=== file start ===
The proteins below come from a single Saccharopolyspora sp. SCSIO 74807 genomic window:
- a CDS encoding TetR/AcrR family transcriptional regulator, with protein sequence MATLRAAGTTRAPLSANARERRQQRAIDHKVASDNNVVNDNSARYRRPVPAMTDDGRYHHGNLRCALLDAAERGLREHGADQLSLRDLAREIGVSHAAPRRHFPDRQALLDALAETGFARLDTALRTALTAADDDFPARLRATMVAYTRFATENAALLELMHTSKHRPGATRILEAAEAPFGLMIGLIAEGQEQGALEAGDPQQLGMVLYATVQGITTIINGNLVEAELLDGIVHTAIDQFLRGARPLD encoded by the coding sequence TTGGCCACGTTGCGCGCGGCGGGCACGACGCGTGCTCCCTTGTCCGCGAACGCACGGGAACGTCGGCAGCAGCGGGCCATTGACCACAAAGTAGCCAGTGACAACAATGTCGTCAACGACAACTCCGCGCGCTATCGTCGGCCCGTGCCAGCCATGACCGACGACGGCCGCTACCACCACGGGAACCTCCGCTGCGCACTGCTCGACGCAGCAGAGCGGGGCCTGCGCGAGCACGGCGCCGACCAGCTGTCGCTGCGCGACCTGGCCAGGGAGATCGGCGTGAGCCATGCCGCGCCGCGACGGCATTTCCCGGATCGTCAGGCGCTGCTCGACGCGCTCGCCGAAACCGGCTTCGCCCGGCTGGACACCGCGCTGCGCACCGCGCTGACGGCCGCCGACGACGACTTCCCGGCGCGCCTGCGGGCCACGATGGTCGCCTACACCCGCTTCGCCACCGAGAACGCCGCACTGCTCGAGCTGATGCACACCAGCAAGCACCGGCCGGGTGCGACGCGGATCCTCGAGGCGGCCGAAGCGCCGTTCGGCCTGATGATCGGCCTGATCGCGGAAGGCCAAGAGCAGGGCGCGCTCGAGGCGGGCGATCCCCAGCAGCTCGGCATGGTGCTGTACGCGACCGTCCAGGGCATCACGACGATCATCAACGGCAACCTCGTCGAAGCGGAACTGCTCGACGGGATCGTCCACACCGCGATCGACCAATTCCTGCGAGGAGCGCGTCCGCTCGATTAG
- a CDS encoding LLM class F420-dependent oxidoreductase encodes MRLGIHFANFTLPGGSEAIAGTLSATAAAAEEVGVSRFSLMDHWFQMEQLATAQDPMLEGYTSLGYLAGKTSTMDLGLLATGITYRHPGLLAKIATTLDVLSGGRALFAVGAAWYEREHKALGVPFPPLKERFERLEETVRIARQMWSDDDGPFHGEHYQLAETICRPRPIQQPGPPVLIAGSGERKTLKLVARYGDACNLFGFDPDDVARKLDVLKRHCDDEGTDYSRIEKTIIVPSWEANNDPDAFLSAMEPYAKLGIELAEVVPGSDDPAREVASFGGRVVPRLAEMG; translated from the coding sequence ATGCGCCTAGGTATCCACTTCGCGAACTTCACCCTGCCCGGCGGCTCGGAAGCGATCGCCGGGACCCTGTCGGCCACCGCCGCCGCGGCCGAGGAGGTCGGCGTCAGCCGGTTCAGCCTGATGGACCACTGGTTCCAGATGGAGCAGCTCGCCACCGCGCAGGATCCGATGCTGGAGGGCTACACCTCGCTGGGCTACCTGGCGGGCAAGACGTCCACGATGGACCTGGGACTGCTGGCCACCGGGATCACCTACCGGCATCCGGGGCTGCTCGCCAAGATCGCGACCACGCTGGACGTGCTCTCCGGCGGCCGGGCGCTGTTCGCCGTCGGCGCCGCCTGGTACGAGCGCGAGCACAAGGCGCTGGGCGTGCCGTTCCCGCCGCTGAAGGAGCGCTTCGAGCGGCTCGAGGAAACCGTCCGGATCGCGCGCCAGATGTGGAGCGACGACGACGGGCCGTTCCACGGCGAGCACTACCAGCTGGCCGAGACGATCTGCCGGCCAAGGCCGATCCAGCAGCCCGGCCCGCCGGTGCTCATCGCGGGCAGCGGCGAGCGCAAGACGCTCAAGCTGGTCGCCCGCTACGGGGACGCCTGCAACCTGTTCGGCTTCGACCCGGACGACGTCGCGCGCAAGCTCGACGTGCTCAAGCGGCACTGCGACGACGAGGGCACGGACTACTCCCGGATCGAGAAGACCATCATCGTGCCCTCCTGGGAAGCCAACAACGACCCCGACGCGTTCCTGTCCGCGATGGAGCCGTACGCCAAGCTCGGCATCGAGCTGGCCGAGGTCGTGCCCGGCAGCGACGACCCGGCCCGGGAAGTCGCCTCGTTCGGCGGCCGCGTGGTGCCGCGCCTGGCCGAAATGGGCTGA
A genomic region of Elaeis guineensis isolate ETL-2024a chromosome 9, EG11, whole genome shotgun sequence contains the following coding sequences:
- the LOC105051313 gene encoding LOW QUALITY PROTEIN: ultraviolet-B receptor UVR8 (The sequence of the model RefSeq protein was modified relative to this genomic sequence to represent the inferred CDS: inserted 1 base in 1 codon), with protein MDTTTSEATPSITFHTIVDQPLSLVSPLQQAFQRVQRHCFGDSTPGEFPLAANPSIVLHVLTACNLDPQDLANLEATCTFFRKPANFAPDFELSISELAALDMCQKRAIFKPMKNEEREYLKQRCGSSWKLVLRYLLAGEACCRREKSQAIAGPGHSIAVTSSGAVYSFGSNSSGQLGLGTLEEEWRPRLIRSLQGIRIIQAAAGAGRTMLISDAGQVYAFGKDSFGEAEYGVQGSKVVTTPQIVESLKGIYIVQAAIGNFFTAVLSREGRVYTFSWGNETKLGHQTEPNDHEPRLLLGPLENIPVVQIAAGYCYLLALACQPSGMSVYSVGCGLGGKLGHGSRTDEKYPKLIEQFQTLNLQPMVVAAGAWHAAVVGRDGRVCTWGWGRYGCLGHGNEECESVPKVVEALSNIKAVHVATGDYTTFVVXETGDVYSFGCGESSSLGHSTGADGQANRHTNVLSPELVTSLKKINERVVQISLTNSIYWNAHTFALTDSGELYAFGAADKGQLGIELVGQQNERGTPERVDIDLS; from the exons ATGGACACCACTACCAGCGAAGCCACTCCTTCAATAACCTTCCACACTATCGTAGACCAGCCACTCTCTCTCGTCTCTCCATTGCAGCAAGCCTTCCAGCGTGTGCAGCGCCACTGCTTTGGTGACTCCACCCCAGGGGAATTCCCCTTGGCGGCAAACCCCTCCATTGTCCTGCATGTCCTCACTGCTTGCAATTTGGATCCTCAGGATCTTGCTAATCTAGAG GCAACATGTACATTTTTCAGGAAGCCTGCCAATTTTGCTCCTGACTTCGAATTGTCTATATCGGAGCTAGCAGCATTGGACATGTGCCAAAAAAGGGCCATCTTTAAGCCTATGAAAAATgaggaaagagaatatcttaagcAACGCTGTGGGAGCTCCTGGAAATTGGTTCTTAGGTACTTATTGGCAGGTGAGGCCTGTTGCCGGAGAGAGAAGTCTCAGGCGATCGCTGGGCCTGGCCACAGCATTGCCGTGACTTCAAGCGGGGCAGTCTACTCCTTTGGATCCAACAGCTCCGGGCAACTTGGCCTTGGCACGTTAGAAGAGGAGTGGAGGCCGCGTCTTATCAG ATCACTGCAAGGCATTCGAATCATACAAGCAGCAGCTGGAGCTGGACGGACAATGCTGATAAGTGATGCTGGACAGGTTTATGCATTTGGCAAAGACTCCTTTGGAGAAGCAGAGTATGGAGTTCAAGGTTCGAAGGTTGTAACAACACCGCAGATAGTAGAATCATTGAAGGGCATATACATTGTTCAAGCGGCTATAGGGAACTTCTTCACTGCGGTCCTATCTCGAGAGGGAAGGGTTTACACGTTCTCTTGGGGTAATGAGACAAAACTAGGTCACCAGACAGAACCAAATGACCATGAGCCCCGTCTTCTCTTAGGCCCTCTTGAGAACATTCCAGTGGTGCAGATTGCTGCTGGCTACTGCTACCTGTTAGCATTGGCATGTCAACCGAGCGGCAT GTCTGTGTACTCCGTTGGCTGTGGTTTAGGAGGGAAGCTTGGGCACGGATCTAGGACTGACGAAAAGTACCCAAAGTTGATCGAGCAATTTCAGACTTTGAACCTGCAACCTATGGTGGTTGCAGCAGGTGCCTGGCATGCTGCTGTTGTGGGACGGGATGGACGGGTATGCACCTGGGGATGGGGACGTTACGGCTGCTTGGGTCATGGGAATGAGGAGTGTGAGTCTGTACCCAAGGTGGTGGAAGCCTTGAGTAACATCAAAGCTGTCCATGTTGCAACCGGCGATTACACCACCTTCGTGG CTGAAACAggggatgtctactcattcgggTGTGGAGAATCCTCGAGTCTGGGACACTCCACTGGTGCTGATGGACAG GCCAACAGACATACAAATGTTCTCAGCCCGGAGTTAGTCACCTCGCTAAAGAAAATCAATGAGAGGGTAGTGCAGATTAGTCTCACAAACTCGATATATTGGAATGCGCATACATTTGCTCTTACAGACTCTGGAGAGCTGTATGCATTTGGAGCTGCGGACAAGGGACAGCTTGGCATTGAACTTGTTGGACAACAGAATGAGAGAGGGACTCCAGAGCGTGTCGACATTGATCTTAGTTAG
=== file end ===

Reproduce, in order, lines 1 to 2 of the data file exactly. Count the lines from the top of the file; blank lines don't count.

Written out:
The proteins below come from a single Saccharopolyspora sp. SCSIO 74807 genomic window:
- a CDS encoding TetR/AcrR family transcriptional regulator, with protein sequence MATLRAAGTTRAPLSANARERRQQRAIDHKVASDNNVVNDNSARYRRPVPAMTDDGRYHHGNLRCALLDAAERGLREHGADQLSLRDLAREIGVSHAAPRRHFPDRQALLDALAETGFARLDTALRTALTAADDDFPARLRATMVAYTRFATENAALLELMHTSKHRPGATRILEAAEAPFGLMIGLIAEGQEQGALEAGDPQQLGMVLYATVQGITTIINGNLVEAELLDGIVHTAIDQFLRGARPLD encoded by the coding sequence TTGGCCACGTTGCGCGCGGCGGGCACGACGCGTGCTCCCTTGTCCGCGAACGCACGGGAACGTCGGCAGCAGCGGGCCATTGACCACAAAGTAGCCAGTGACAACAATGTCGTCAACGACAACTCCGCGCGCTATCGTCGGCCCGTGCCAGCCATGACCGACGACGGCCGCTACCACCACGGGAACCTCCGCTGCGCACTGCTCGACGCAGCAGAGCGGGGCCTGCGCGAGCACGGCGCCGACCAGCTGTCGCTGCGCGACCTGGCCAGGGAGATCGGCGTGAGCCATGCCGCGCCGCGACGGCATTTCCCGGATCGTCAGGCGCTGCTCGACGCGCTCGCCGAAACCGGCTTCGCCCGGCTGGACACCGCGCTGCGCACCGCGCTGACGGCCGCCGACGACGACTTCCCGGCGCGCCTGCGGGCCACGATGGTCGCCTACACCCGCTTCGCCACCGAGAACGCCGCACTGCTCGAGCTGATGCACACCAGCAAGCACCGGCCGGGTGCGACGCGGATCCTCGAGGCGGCCGAAGCGCCGTTCGGCCTGATGATCGGCCTGATCGCGGAAGGCCAAGAGCAGGGCGCGCTCGAGGCGGGCGATCCCCAGCAGCTCGGCATGGTGCTGTACGCGACCGTCCAGGGCATCACGACGATCATCAACGGCAACCTCGTCGAAGCGGAACTGCTCGACGGGATCGTCCACACCGCGATCGACCAATTCCTGCGAGGAGCGCGTCCGCTCGATTAG